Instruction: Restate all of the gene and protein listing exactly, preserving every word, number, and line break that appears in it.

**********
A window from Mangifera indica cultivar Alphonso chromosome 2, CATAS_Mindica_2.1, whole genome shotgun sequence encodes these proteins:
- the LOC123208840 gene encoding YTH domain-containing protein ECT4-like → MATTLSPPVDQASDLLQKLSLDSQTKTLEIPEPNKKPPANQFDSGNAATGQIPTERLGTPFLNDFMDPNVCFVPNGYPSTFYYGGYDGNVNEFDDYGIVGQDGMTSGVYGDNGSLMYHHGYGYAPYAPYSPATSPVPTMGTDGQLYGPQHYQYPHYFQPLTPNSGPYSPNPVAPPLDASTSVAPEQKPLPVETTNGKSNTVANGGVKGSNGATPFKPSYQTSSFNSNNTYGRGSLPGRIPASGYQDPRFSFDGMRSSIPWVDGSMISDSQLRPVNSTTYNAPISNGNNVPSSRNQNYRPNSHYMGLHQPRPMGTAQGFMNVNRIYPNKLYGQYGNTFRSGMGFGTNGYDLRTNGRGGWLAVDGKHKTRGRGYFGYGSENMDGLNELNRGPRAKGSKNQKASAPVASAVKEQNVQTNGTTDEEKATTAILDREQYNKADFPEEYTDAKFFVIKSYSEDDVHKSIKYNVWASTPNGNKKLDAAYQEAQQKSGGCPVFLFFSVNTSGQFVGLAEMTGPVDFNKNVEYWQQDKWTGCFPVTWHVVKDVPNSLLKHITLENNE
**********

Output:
A window from Mangifera indica cultivar Alphonso chromosome 2, CATAS_Mindica_2.1, whole genome shotgun sequence encodes these proteins:
- the LOC123208840 gene encoding YTH domain-containing protein ECT4-like → MATTLSPPVDQASDLLQKLSLDSQTKTLEIPEPNKKPPANQFDSGNAATGQIPTERLGTPFLNDFMDPNVCFVPNGYPSTFYYGGYDGNVNEFDDYGIVGQDGMTSGVYGDNGSLMYHHGYGYAPYAPYSPATSPVPTMGTDGQLYGPQHYQYPHYFQPLTPNSGPYSPNPVAPPLDASTSVAPEQKPLPVETTNGKSNTVANGGVKGSNGATPFKPSYQTSSFNSNNTYGRGSLPGRIPASGYQDPRFSFDGMRSSIPWVDGSMISDSQLRPVNSTTYNAPISNGNNVPSSRNQNYRPNSHYMGLHQPRPMGTAQGFMNVNRIYPNKLYGQYGNTFRSGMGFGTNGYDLRTNGRGGWLAVDGKHKTRGRGYFGYGSENMDGLNELNRGPRAKGSKNQKASAPVASAVKEQNVQTNGTTDEEKATTAILDREQYNKADFPEEYTDAKFFVIKSYSEDDVHKSIKYNVWASTPNGNKKLDAAYQEAQQKSGGCPVFLFFSVNTSGQFVGLAEMTGPVDFNKNVEYWQQDKWTGCFPVTWHVVKDVPNSLLKHITLENNE